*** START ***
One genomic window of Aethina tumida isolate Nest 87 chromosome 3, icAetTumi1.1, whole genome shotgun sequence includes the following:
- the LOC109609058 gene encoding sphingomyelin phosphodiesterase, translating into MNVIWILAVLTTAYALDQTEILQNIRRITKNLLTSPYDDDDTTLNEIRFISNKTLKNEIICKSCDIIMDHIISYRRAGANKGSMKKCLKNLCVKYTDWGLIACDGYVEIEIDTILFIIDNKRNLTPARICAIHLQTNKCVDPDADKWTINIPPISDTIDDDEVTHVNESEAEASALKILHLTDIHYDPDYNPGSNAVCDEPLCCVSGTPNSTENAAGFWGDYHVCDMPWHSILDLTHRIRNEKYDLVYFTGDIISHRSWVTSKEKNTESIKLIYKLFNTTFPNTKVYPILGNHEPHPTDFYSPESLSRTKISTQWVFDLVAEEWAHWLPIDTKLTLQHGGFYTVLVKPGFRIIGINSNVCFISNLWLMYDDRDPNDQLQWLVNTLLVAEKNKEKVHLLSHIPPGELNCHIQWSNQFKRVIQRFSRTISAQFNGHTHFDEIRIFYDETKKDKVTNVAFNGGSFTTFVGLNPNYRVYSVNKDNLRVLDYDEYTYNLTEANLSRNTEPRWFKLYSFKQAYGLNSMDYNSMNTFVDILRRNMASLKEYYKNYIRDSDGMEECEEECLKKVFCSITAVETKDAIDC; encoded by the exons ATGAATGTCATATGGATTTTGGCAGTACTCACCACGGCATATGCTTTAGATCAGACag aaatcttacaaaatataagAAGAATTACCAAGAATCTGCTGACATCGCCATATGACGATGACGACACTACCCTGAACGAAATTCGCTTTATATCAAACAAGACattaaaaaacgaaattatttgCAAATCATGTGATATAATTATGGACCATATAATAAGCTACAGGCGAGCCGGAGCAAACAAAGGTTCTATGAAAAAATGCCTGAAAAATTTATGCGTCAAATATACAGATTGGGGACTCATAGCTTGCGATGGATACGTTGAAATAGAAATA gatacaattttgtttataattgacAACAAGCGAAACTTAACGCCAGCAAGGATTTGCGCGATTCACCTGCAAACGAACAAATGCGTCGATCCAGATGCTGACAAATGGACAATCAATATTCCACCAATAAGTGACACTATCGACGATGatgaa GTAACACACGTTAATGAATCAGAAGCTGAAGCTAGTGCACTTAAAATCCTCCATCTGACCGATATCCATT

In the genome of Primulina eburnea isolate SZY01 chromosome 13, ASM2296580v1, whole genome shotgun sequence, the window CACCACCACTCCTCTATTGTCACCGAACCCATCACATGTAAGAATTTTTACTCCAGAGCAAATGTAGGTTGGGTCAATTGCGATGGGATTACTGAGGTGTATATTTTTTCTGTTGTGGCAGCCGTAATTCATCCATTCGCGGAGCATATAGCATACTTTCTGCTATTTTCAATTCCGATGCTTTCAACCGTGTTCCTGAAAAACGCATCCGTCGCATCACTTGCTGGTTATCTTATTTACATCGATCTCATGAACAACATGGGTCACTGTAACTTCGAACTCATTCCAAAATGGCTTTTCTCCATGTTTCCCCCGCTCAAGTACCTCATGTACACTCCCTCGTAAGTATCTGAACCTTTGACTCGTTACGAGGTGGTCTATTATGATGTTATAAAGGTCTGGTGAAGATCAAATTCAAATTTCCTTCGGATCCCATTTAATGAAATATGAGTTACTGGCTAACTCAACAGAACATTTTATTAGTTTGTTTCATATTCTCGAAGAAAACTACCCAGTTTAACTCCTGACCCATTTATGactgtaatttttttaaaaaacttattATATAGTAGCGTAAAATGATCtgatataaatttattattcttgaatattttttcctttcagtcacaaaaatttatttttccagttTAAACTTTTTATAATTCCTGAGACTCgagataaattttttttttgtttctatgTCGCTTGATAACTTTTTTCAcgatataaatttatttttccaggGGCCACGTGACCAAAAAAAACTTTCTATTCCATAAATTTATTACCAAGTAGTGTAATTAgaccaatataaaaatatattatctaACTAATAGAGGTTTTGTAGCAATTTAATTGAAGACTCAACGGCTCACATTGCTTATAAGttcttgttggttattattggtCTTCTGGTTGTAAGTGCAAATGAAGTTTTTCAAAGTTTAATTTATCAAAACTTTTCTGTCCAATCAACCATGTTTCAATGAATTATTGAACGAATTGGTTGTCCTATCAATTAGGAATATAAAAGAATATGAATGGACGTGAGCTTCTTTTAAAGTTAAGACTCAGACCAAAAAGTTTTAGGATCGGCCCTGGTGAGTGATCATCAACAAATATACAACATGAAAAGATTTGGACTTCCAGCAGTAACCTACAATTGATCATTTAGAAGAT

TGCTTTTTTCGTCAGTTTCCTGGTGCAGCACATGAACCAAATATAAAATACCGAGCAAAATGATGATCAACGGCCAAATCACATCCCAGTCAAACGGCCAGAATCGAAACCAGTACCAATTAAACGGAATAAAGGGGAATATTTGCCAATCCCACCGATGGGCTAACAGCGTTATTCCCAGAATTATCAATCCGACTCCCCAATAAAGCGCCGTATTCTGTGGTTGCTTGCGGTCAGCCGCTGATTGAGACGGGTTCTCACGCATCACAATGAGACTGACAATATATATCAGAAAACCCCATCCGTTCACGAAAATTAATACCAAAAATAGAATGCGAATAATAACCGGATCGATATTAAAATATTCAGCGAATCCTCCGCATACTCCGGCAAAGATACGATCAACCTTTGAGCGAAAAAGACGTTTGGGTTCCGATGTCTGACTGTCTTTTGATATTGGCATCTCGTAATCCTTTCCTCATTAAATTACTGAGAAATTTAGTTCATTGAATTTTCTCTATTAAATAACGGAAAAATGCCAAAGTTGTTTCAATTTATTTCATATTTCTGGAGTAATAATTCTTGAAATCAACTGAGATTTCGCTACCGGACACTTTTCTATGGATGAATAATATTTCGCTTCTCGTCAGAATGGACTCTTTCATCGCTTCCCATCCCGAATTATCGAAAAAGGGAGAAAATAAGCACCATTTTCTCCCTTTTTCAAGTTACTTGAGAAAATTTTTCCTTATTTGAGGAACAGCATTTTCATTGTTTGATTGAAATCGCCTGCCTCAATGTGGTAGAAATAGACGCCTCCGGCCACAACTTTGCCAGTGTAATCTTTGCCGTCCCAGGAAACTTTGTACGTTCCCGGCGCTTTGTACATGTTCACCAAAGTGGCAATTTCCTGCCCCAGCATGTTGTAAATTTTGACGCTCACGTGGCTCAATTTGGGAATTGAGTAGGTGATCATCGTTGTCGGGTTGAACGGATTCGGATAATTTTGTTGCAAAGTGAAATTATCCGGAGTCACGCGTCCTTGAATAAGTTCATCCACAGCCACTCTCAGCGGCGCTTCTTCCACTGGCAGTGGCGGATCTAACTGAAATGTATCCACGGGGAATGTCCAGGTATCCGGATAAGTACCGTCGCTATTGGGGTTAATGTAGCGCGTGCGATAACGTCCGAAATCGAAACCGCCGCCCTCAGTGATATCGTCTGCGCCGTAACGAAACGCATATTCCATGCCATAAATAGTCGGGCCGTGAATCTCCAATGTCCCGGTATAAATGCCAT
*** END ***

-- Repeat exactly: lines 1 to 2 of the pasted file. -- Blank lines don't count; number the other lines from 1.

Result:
One genomic window of Aethina tumida isolate Nest 87 chromosome 3, icAetTumi1.1, whole genome shotgun sequence includes the following:
- the LOC109609058 gene encoding sphingomyelin phosphodiesterase, translating into MNVIWILAVLTTAYALDQTEILQNIRRITKNLLTSPYDDDDTTLNEIRFISNKTLKNEIICKSCDIIMDHIISYRRAGANKGSMKKCLKNLCVKYTDWGLIACDGYVEIEIDTILFIIDNKRNLTPARICAIHLQTNKCVDPDADKWTINIPPISDTIDDDEVTHVNESEAEASALKILHLTDIHYDPDYNPGSNAVCDEPLCCVSGTPNSTENAAGFWGDYHVCDMPWHSILDLTHRIRNEKYDLVYFTGDIISHRSWVTSKEKNTESIKLIYKLFNTTFPNTKVYPILGNHEPHPTDFYSPESLSRTKISTQWVFDLVAEEWAHWLPIDTKLTLQHGGFYTVLVKPGFRIIGINSNVCFISNLWLMYDDRDPNDQLQWLVNTLLVAEKNKEKVHLLSHIPPGELNCHIQWSNQFKRVIQRFSRTISAQFNGHTHFDEIRIFYDETKKDKVTNVAFNGGSFTTFVGLNPNYRVYSVNKDNLRVLDYDEYTYNLTEANLSRNTEPRWFKLYSFKQAYGLNSMDYNSMNTFVDILRRNMASLKEYYKNYIRDSDGMEECEEECLKKVFCSITAVETKDAIDC; encoded by the exons ATGAATGTCATATGGATTTTGGCAGTACTCACCACGGCATATGCTTTAGATCAGACag aaatcttacaaaatataagAAGAATTACCAAGAATCTGCTGACATCGCCATATGACGATGACGACACTACCCTGAACGAAATTCGCTTTATATCAAACAAGACattaaaaaacgaaattatttgCAAATCATGTGATATAATTATGGACCATATAATAAGCTACAGGCGAGCCGGAGCAAACAAAGGTTCTATGAAAAAATGCCTGAAAAATTTATGCGTCAAATATACAGATTGGGGACTCATAGCTTGCGATGGATACGTTGAAATAGAAATA gatacaattttgtttataattgacAACAAGCGAAACTTAACGCCAGCAAGGATTTGCGCGATTCACCTGCAAACGAACAAATGCGTCGATCCAGATGCTGACAAATGGACAATCAATATTCCACCAATAAGTGACACTATCGACGATGatgaa GTAACACACGTTAATGAATCAGAAGCTGAAGCTAGTGCACTTAAAATCCTCCATCTGACCGATATCCATT